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Milky Way

A World Built on Duality

June 2014

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Without meaning to oversimplify a complex set of problems, I’d like to suggest that the dilemma we face in restoring Sacred Balance to our world is fundamentally a matter of balancing the archetypal Masculine and Feminine. I capitalize these words to emphasize that I am not talking about men and women. I am talking about archetypal principles that apply to both men and women, and for that matter to everyone – regardless of gender or sexual persuasion – straight or gay, lesbian or homosexual, transgender or bi-sexual – it doesn’t matter. All of us have a Masculine side and a Feminine side. This is as much an expression of the nature of our world – which is characterized by duality – as it is the nature of the human psyche.

As Jungian Erich Neumann explains it (The Origins and History of Consciousness, Princeton University Press, 1954, p. xxii n. 7):

"We use the terms 'masculine' and 'feminine' . . . not as personal sex-linked characteristics, but as symbolic expressions . . . The symbolism of 'masculine' and 'feminine' is archetypal and therefore transpersonal . . . In reality every individual is a psychological hybrid . . . [I]t is one of the complications of individual psychology that in all cultures the integrity of the personality is violated when it is identified with either the masculine or the feminine side of the symbolic principle of opposites."

Some people prefer the Taoist concept of yin and yang, which is less easily confused with gender than Jungian terminology. The Tao contains both Masculine (yang) and Feminine (yin) energies in perpetual Sacred Balance with each other. This is not a static balance, but one which is constantly shifting in a dynamic propelled by the emergence of yin from within yang, and vice versa – as symbolized by the small seed of yin at the heart of yang and the small seed of yang at the heart of yin. Each gives birth to the other as it reaches the limits of its expression and the movement from center to extreme and back again keeps the wheel that contains them both in perpetual motion.

Together yin and yang represent opposing principles that are ultimately complementary and necessary to the completion of each other. The notion of yang includes all that is light, high, ascendant, hot, fiery, dry, active, open, fast, outer, growing, aligned with life-giving forces, and Masculine; while yin encompasses everything dark, low, descendant, cool, watery, wet, receptive, hidden, slow, inner, decaying, aligned with death and the dying process, and Feminine.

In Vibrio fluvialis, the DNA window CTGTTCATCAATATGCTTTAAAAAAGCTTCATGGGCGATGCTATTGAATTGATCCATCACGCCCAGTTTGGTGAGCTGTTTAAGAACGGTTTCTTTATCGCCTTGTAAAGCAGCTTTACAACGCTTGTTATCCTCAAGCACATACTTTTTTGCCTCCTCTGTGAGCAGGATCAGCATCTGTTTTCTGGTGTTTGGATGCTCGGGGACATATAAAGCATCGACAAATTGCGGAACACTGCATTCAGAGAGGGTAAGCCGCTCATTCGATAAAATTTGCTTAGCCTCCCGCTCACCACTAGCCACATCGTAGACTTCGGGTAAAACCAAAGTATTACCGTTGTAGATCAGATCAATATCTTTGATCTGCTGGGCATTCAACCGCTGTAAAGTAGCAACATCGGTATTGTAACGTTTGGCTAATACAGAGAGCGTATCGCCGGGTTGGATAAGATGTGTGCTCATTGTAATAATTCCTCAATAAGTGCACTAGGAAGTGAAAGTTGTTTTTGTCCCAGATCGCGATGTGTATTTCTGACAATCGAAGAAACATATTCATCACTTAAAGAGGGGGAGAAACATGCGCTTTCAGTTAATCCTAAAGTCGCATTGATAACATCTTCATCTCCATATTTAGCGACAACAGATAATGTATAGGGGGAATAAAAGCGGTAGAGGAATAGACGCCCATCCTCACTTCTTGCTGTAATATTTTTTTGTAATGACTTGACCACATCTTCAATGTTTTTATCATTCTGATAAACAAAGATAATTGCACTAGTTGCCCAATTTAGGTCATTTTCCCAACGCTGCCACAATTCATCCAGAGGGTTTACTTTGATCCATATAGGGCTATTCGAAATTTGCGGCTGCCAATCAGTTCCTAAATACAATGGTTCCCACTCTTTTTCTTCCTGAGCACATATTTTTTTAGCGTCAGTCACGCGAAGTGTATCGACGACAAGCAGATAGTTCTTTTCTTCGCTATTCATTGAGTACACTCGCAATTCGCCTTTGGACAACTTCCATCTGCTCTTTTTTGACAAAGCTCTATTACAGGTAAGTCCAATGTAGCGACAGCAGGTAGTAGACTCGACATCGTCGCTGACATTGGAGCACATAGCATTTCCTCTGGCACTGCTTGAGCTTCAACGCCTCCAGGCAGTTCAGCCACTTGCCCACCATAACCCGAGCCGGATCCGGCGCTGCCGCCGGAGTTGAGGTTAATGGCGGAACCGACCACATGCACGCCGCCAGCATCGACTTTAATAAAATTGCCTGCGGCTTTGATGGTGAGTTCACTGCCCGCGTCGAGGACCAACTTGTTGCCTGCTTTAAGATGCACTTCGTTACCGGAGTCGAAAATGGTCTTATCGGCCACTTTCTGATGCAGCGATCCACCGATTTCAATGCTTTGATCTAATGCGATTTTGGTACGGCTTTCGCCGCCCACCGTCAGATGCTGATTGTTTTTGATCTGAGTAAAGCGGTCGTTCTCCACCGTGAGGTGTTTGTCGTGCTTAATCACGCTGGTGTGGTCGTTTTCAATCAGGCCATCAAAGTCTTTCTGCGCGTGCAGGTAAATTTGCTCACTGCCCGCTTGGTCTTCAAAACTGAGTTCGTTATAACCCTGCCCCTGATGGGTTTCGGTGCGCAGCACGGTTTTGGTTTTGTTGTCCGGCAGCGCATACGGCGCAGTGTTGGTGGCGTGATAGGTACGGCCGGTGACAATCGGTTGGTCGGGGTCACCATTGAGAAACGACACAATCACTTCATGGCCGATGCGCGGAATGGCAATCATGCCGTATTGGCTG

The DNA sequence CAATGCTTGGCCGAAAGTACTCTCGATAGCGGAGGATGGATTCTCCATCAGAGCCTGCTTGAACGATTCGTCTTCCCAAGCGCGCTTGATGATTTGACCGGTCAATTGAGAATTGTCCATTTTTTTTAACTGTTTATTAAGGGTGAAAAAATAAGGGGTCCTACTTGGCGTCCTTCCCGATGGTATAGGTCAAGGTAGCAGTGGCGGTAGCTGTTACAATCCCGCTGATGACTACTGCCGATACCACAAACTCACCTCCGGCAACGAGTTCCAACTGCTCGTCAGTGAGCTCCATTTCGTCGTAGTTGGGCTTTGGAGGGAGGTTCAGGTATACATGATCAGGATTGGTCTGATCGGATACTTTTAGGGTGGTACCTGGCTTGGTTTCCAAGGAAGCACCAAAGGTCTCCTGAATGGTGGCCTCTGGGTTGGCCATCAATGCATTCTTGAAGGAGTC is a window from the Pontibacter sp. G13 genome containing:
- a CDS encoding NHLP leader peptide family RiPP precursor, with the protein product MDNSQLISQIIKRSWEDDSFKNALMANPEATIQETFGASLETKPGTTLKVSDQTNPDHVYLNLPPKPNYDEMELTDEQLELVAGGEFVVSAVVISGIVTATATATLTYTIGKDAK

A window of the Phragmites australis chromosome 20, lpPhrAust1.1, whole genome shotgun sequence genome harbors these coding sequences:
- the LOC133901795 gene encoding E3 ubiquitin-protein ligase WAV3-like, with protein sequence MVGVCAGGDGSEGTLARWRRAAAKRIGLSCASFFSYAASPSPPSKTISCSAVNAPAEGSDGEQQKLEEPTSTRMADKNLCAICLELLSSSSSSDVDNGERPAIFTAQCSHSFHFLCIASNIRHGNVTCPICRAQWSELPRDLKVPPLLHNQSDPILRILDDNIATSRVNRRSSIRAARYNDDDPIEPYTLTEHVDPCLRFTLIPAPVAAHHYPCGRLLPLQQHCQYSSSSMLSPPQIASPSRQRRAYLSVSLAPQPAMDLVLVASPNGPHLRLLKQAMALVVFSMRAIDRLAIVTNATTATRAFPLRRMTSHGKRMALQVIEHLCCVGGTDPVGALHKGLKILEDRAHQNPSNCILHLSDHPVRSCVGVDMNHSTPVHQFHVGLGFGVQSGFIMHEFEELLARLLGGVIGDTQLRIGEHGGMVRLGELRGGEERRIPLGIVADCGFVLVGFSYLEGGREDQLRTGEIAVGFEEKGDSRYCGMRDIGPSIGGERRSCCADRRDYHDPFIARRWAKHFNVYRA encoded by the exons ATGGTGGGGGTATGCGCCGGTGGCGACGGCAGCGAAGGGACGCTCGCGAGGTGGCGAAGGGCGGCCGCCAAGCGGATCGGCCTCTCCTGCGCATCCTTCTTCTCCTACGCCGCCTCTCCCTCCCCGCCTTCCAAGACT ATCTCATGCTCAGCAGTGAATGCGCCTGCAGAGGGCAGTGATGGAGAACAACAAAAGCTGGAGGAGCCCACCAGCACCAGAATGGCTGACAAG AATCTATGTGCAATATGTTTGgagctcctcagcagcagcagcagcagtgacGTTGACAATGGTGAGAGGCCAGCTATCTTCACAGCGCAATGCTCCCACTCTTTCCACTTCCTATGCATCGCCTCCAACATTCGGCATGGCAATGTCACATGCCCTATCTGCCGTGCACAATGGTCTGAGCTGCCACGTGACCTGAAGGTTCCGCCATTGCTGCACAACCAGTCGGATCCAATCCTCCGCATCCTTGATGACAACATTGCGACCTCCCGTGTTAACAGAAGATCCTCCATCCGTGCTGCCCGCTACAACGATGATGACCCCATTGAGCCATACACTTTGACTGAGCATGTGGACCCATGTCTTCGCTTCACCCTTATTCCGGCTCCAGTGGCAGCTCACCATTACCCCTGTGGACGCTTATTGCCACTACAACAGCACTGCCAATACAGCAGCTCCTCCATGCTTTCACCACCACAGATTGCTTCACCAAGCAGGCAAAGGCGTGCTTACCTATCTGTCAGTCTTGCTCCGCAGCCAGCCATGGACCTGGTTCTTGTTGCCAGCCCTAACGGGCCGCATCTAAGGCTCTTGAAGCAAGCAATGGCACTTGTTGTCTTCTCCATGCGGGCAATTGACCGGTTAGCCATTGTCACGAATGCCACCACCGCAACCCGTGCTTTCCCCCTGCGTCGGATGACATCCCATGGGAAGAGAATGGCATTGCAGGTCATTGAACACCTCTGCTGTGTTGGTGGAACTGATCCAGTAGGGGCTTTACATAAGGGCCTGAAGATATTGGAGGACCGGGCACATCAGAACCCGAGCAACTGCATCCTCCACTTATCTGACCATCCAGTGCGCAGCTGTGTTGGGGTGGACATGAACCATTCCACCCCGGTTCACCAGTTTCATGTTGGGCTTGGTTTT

As with the Taoist understanding, yogic philosophy also understands a similar dynamic, albeit in slightly different terminology. As described by Swami Nischalananda Saraswati (“Shiva and Shakti – the Twin Realities,” Yoga Magazine, March 1991), for example:

"Shiva represents the unmanifest and Shakti the manifest; Shiva the formless and Shakti the formed; Shiva consciousness and Shakti energy, not only in the cosmos as a whole, but in each and every individual. The roots of Shakti are in Shiva. Though one is manifested and the other unmanifested, they are in the ultimate sense one and the same. One is the principle of changelessness and the other, the principle of change – Shakti is change within changelessness, while Shiva is changelessness as the root of change. The experience of perfect unity of the changeless and the changeable, the dissolution of duality, is the aim of Tantra, and thus of Yoga."

This is the paradox of change. True change is a revelation of essence, which has in truth been there all along. In this sense:

"Sacred Balance is the ability to live from unchanging essence, while participating in a world of changing appearances."

This, too, is part of the dynamic involved in bringing the archetypal Masculine (unchanging essence) into balance with the archetypal Feminine (the flow of changing appearances). The change brought by the archetypal Feminine is necessary to reveal what is unchanging – as everything non-essential falls away. Conversely, the unchanging essence provided by the archetypal Masculine provides a pivot point around which the archetypal Feminine can freely express itself in an ever-changing variety of ways. Working together, the two allow a world in which change becomes an ongoing revelation of truth and beauty, rather than an endless falling away and/or clouding of essence.

Since the additional polarities encompassed by yin and yang, and the more cosmological dimensions of Shiva and Shakti are encompassed by the terms Masculine and Feminine understood in the archetypal sense; because these terms are more familiar to Westerners; and because they represent the psychological realm where the work of Sacred Balance must occur, I will continue to use the Western terms. I use them with the understanding that they have broader implications than can be encompassed by gender, and that both women and men must integrate their inner Masculine and Feminine in order to become whole beings.

The next post in this series is Rebalancing The Wounded Masculine.

To read more blog posts, go here.

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